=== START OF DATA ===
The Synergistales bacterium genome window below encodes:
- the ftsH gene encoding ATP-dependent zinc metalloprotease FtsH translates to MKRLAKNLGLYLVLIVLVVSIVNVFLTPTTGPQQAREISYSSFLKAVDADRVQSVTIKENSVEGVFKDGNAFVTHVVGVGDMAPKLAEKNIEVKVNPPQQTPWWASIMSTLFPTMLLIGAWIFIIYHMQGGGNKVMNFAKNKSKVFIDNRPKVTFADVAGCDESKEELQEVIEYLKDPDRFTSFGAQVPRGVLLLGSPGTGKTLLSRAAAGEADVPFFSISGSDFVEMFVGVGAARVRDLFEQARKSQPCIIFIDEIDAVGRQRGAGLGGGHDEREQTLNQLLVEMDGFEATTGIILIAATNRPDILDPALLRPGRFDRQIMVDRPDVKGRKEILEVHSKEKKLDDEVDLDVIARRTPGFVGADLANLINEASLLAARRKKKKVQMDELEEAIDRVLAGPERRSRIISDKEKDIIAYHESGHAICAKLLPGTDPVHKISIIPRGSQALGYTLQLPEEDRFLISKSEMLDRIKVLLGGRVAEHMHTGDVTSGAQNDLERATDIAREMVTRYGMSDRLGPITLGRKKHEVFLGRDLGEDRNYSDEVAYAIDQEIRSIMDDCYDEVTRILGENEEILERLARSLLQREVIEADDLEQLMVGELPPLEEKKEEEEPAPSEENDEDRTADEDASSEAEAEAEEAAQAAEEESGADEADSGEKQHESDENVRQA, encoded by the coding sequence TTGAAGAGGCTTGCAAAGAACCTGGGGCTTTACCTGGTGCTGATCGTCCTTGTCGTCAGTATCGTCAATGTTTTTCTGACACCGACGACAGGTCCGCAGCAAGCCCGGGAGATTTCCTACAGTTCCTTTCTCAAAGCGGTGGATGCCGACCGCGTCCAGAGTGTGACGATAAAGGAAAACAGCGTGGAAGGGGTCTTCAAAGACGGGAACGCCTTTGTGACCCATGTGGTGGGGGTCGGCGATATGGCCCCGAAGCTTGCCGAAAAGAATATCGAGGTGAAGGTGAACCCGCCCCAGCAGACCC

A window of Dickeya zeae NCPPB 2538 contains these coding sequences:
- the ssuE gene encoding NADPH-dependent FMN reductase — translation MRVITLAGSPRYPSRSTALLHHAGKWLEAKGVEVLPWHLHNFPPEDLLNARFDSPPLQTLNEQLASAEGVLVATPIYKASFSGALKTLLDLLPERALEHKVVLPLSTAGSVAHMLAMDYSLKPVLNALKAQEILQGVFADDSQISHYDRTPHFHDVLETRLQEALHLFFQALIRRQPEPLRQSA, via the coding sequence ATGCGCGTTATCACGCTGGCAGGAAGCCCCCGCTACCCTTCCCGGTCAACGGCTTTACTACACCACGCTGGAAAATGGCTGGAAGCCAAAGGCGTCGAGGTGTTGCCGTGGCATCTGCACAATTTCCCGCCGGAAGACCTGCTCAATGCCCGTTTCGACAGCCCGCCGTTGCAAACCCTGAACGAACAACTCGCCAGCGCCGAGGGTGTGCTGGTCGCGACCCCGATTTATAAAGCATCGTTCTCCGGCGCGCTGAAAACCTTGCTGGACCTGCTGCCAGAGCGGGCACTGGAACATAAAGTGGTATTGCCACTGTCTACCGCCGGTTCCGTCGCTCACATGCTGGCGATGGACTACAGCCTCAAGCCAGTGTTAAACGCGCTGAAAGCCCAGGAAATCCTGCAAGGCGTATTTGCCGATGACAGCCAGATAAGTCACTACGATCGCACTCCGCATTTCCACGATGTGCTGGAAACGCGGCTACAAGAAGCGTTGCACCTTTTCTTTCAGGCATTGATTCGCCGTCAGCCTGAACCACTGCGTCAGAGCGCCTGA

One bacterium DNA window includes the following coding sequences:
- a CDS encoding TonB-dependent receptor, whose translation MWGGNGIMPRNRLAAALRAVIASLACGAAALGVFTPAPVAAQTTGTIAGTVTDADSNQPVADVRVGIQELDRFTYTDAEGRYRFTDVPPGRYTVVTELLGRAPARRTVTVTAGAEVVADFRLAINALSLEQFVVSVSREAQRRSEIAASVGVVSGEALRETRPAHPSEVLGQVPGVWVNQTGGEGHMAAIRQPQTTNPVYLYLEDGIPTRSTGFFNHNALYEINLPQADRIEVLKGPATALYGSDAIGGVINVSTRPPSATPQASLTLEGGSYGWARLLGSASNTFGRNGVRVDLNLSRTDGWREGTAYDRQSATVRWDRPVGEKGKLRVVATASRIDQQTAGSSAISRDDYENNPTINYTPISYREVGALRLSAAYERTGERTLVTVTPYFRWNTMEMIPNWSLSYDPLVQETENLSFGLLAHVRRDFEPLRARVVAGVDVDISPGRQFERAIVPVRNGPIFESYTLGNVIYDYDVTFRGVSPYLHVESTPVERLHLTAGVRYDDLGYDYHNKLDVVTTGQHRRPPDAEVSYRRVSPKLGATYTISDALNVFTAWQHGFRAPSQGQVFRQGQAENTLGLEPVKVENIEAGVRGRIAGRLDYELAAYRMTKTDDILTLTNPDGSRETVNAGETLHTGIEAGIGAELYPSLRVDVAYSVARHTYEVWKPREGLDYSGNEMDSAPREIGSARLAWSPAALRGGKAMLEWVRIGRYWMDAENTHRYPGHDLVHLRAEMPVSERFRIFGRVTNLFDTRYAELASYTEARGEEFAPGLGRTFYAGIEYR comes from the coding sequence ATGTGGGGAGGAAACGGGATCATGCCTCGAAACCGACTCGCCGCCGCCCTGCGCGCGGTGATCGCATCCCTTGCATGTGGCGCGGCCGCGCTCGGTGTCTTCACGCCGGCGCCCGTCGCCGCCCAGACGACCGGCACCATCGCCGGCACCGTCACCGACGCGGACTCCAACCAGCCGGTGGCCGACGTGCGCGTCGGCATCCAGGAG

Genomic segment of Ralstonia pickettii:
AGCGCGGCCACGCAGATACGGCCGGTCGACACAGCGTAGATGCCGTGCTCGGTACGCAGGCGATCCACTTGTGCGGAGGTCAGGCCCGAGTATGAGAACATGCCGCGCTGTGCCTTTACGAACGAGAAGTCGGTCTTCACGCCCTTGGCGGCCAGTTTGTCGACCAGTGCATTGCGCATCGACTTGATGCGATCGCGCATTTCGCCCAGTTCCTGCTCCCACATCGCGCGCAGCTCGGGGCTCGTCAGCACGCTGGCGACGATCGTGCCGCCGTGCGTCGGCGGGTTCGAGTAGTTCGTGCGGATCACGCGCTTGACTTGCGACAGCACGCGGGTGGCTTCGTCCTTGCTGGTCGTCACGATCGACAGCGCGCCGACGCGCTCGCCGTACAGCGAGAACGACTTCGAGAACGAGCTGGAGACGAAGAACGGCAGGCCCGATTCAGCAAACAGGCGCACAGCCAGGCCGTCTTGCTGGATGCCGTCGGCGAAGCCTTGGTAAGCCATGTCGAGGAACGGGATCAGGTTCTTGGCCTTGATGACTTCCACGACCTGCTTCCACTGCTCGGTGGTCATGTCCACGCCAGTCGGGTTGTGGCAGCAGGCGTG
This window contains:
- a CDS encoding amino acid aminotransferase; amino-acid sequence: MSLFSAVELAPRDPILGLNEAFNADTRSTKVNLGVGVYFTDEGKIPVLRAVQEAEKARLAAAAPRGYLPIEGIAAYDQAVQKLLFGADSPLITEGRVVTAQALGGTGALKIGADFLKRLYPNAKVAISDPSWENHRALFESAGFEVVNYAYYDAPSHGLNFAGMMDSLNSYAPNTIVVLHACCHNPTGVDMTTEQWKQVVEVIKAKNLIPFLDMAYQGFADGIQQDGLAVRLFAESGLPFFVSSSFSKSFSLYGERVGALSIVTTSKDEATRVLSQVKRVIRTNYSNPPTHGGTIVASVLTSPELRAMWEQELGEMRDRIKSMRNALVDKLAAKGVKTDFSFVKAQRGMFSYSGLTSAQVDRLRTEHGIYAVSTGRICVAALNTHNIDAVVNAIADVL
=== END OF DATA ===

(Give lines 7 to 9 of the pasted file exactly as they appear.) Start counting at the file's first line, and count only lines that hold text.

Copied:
Genomic segment of Ralstonia pickettii:
AGCGCGGCCACGCAGATACGGCCGGTCGACACAGCGTAGATGCCGTGCTCGGTACGCAGGCGATCCACTTGTGCGGAGGTCAGGCCCGAGTATGAGAACATGCCGCGCTGTGCCTTTACGAACGAGAAGTCGGTCTTCACGCCCTTGGCGGCCAGTTTGTCGACCAGTGCATTGCGCATCGACTTGATGCGATCGCGCATTTCGCCCAGTTCCTGCTCCCACATCGCGCGCAGCTCGGGGCTCGTCAGCACGCTGGCGACGATCGTGCCGCCGTGCGTCGGCGGGTTCGAGTAGTTCGTGCGGATCACGCGCTTGACTTGCGACAGCACGCGGGTGGCTTCGTCCTTGCTGGTCGTCACGATCGACAGCGCGCCGACGCGCTCGCCGTACAGCGAGAACGACTTCGAGAACGAGCTGGAGACGAAGAACGGCAGGCCCGATTCAGCAAACAGGCGCACAGCCAGGCCGTCTTGCTGGATGCCGTCGGCGAAGCCTTGGTAAGCCATGTCGAGGAACGGGATCAGGTTCTTGGCCTTGATGACTTCCACGACCTGCTTCCACTGCTCGGTGGTCATGTCCACGCCAGTCGGGTTGTGGCAGCAGGCGTG
This window contains: